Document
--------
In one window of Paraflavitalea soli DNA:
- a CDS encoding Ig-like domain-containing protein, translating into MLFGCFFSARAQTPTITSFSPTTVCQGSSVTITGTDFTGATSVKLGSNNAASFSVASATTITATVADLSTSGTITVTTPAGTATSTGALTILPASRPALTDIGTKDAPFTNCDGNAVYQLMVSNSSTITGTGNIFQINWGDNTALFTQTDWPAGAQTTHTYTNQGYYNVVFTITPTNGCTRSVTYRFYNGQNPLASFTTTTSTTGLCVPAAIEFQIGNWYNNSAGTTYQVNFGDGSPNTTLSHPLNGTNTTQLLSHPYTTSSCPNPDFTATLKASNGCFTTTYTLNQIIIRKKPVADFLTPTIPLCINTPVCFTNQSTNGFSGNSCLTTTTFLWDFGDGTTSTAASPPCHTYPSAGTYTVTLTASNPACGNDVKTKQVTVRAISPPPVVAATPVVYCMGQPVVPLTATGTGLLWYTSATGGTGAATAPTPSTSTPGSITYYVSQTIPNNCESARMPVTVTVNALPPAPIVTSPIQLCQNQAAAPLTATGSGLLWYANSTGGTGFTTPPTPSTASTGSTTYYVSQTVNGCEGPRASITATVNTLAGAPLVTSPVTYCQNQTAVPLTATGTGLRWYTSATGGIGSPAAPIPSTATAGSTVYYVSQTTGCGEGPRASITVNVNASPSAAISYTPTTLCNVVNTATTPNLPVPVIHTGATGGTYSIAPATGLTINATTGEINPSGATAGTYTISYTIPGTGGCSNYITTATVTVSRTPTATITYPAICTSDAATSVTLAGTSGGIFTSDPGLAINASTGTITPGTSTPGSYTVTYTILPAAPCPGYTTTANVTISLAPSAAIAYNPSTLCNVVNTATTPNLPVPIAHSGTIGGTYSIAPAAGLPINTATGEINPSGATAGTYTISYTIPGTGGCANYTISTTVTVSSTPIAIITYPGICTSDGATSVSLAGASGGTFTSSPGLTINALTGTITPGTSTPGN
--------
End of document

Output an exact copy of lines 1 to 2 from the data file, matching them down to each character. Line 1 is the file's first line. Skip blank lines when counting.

In one window of Paraflavitalea soli DNA:
- a CDS encoding Ig-like domain-containing protein, translating into MLFGCFFSARAQTPTITSFSPTTVCQGSSVTITGTDFTGATSVKLGSNNAASFSVASATTITATVADLSTSGTITVTTPAGTATSTGALTILPASRPALTDIGTKDAPFTNCDGNAVYQLMVSNSSTITGTGNIFQINWGDNTALFTQTDWPAGAQTTHTYTNQGYYNVVFTITPTNGCTRSVTYRFYNGQNPLASFTTTTSTTGLCVPAAIEFQIGNWYNNSAGTTYQVNFGDGSPNTTLSHPLNGTNTTQLLSHPYTTSSCPNPDFTATLKASNGCFTTTYTLNQIIIRKKPVADFLTPTIPLCINTPVCFTNQSTNGFSGNSCLTTTTFLWDFGDGTTSTAASPPCHTYPSAGTYTVTLTASNPACGNDVKTKQVTVRAISPPPVVAATPVVYCMGQPVVPLTATGTGLLWYTSATGGTGAATAPTPSTSTPGSITYYVSQTIPNNCESARMPVTVTVNALPPAPIVTSPIQLCQNQAAAPLTATGSGLLWYANSTGGTGFTTPPTPSTASTGSTTYYVSQTVNGCEGPRASITATVNTLAGAPLVTSPVTYCQNQTAVPLTATGTGLRWYTSATGGIGSPAAPIPSTATAGSTVYYVSQTTGCGEGPRASITVNVNASPSAAISYTPTTLCNVVNTATTPNLPVPVIHTGATGGTYSIAPATGLTINATTGEINPSGATAGTYTISYTIPGTGGCSNYITTATVTVSRTPTATITYPAICTSDAATSVTLAGTSGGIFTSDPGLAINASTGTITPGTSTPGSYTVTYTILPAAPCPGYTTTANVTISLAPSAAIAYNPSTLCNVVNTATTPNLPVPIAHSGTIGGTYSIAPAAGLPINTATGEINPSGATAGTYTISYTIPGTGGCANYTISTTVTVSSTPIAIITYPGICTSDGATSVSLAGASGGTFTSSPGLTINALTGTITPGTSTPGN